In Lee County on Florida’s Gulf Coast, you’ll find Fort Myers and its amazing coastline with the barrier islands of Sanibel and Captiva just over the causeway from Punta Rassa. If you live in the Sunshine State, Fort Myers and the islands are no secret and it’s easy to get here: It’s about a 3.5-hour drive from Orlando, 3 hours from West Palm Beach, 2.5 hours from Tampa, two hours from Sarasota and an hour from Naples.
Even the drive from Jacksonville is a manageable six hours and can be done on one tank of gas.
To keep things simple, we drove to Sanibel, but you can fly to Southwest Florida International Airport (RSW). Air Canada, American Airlines, Delta, Frontier, JetBlue, Southwest, Spirit Airlines, Sun Country, United and WestJet all serve RSW from gateways in the United States and Canada. Alaska Airlines starts flying to RSW from Los Angeles (LAX) and Seattle (SEA) at the end of November 2020.
Sanibel has a face mask order
The City of Sanibel’s proclamation 20-040 states that facial coverings are mandatory while indoors at public places. According to the rules, face coverings are required at all businesses or other places of public accommodation with a roof overhead. These are places where business is conducted; goods are made, stored or processed; and where services are rendered. The rule applies to for-profit, non-profit and governmental facilities but it does not extend to places of religious worship.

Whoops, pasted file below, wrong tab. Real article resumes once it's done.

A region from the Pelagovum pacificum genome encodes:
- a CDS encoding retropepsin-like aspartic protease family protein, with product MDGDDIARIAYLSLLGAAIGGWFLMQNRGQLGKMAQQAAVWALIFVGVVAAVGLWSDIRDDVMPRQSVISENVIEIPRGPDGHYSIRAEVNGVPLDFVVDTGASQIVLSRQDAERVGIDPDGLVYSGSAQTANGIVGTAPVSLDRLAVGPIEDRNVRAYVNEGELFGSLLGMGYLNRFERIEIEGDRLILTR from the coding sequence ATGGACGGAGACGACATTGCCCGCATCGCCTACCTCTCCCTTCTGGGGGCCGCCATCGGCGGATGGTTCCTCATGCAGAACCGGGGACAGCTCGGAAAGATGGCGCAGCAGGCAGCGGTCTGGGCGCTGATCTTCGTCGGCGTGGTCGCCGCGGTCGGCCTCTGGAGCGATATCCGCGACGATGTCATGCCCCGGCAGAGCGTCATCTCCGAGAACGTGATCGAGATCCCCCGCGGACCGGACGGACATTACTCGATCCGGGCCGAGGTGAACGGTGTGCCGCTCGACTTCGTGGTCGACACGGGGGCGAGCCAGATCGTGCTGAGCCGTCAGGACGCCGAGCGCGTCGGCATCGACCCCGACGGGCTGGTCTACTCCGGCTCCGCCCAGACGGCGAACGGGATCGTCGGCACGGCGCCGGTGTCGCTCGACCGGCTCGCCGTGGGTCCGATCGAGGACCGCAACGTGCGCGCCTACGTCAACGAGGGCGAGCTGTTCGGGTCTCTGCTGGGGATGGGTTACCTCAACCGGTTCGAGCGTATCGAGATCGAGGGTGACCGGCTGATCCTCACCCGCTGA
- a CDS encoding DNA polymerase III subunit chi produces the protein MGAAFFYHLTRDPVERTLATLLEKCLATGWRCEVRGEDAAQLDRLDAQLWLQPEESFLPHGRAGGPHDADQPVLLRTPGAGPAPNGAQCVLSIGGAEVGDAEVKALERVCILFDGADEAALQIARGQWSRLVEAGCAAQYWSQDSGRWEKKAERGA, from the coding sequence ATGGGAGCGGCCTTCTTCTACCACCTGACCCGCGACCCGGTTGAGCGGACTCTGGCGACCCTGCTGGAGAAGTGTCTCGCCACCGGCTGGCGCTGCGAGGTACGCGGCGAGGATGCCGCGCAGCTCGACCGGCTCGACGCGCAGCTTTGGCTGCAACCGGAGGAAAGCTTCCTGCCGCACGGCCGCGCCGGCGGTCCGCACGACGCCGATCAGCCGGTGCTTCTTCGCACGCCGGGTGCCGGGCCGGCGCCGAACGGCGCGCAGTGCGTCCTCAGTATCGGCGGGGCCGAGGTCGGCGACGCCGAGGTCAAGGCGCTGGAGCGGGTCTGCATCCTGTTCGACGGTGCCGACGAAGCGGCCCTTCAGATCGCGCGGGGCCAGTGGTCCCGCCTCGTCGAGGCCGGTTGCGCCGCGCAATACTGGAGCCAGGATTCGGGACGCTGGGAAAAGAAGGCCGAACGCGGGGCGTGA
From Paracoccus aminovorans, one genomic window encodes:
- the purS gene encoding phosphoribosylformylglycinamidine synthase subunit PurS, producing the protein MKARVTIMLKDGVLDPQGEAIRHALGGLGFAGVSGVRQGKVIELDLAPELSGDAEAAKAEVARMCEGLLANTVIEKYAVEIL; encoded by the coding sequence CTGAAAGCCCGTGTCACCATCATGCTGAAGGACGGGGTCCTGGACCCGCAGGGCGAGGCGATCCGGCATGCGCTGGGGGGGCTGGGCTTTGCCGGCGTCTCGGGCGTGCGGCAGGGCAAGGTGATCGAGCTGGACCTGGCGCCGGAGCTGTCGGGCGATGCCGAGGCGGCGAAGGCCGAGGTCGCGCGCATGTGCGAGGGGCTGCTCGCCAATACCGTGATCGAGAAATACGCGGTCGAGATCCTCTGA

Like at Disney World or on airplanes, these rules apply to everyone over 2 years old. And, when outdoors, the proclamation calls for mask-wearing if you must be closer than 6 feet to another person with whom you don’t reside. You don’t need to wear a face mask outside when you can practice social distancing.
People aren’t great about wearing masks where I live in Florida, so I was a little concerned about traveling to Sanibel. But nearly everyone I saw was complying with the face mask rules.
That gives me great confidence that Sanibel is a safe place to visit. (Studies and reports by medical journals such as The Lancet prove that face masks and social distancing are effective measures to help prevent coronavirus as we wait for the creation and distribution of a viable vaccine.)
You can easily rent a beach cottage or condo